S.Korea’s employment keeps falling for 5 months over COVID-19
South Korea’s employment kept falling for the fifth consecutive month as companies led employees to go on an unpaid leave or be laid off amid an economic fallout from the COVID-19 outbreak, statistical office data showed Wednesday.
The number of those employed totaled 27,106,000 in July, down 277,000 from a year earlier, according to Statistics Korea. The monthly job losses were 195,000 in March, 476,000 in April, 392,000 in May and 352,000 in June respectively on a yearly basis.
It was the longest employment reduction in about 11 years since 2009 when the global financial crisis hit the world economy. Amid the worry about the COVID-19 pandemic, people refrained from outside activities such as shopping, travelling and eating out, hitting hardest the services industry. The number of jobs in the eatery and lodging sector tumbled 225,000 in July from a year earlier, with employment in the wholesale and retail, and the education services sectors sliding 127,000 and 89,000 each. The pandemic fallout expanded beyond the services industry.
The number of employees in the manufacturing sector slumped 53,000 in July after skidding 65,000 in the previous month. Meanwhile, employment in the health and social welfare, and the transport and warehousing sectors grew 161,000 and 58,000 last month. The number of those who took a leave of absence was 685,000 in July, up 53.7 percent from a year earlier. The number of irregular workers dropped 395,000 in the month, and the reading for day laborers retreating 44,000.
The number of regular workers increased 346,000. Employment among those in their 60s or higher added 379,000 last month, but the numbers for those in their 20s, 30s, 40s and 50s all declined amid the rapidly aging population. The hiring rate for those aged 15 or higher fell 1.0 percentage point over the year to 60.5 percent in July, marking the lowest July figure in nine years since 2011.
The OECD-method employment rate for those aged 15-64 diminished 1.1 percentage points to 66.0 percent, and the youth hiring rate for those aged 15-29 declined 1.4 percentage points to 42.7 percent. The employment rate gauges the percentage of working people to the working-age population, or those aged 15 or above. Given the aging population, it is used as an alternative to show the labor market conditions more precisely. The number of those unemployed was 1,138,000 in July, up 41,000 from a year earlier. It was the highest July figure since relevant data began to be compiled in 1999.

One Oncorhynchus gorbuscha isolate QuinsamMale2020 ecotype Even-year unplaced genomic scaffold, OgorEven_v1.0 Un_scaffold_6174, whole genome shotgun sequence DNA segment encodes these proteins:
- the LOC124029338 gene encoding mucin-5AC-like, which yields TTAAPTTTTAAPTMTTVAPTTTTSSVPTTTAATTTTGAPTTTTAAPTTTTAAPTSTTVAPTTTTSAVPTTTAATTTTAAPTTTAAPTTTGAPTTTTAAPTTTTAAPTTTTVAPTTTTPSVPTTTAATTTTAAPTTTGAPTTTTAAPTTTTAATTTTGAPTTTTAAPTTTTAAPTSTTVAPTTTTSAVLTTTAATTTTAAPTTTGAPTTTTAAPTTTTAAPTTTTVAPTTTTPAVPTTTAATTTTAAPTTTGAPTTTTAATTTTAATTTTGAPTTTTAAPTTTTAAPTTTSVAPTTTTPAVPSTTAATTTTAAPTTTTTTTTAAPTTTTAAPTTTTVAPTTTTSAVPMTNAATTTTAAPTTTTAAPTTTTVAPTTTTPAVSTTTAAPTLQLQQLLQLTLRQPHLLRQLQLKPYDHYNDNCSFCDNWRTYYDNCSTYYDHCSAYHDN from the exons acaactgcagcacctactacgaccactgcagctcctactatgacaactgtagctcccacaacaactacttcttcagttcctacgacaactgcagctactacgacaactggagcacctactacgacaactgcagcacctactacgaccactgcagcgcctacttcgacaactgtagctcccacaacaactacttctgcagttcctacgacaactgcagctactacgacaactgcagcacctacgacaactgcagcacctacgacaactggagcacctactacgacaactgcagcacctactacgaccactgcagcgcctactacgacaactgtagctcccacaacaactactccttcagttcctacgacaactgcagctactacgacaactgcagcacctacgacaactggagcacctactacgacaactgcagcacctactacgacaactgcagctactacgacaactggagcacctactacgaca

Unemployment rate added 0.1 percentage point from a year earlier to 4.0 percent in July, posting the highest July reading since 2000. The expanded jobless rate, which reflects labor market conditions more accurately, reached 13.8 percent in July, and the figure for those aged 15-29 came to 25.6 percent. Both are the highest since relevant data began to be compiled in 2015.
The official unemployment rate refers to those who are immediately available for work but fail to get a job for the past four weeks despite efforts to actively seek a job. The expanded jobless rate adds those who are discouraged from searching a job, those who work part-time against their will to work full-time, and those who prepare to get a job after college graduation, to the official jobless rate.
The number of economically inactive population, who had no willingness to seek a job and remained unemployed, was 16,551,000 in July, up 502,000 from a year earlier. The so-called “take-a-rest” group, which replied that they took a rest during a job survey period, expanded 225,000 from a year earlier to 2,319,000 in July.
It is considered important as the group can include those who are unemployed or too discouraged to search for work for an extended period of time.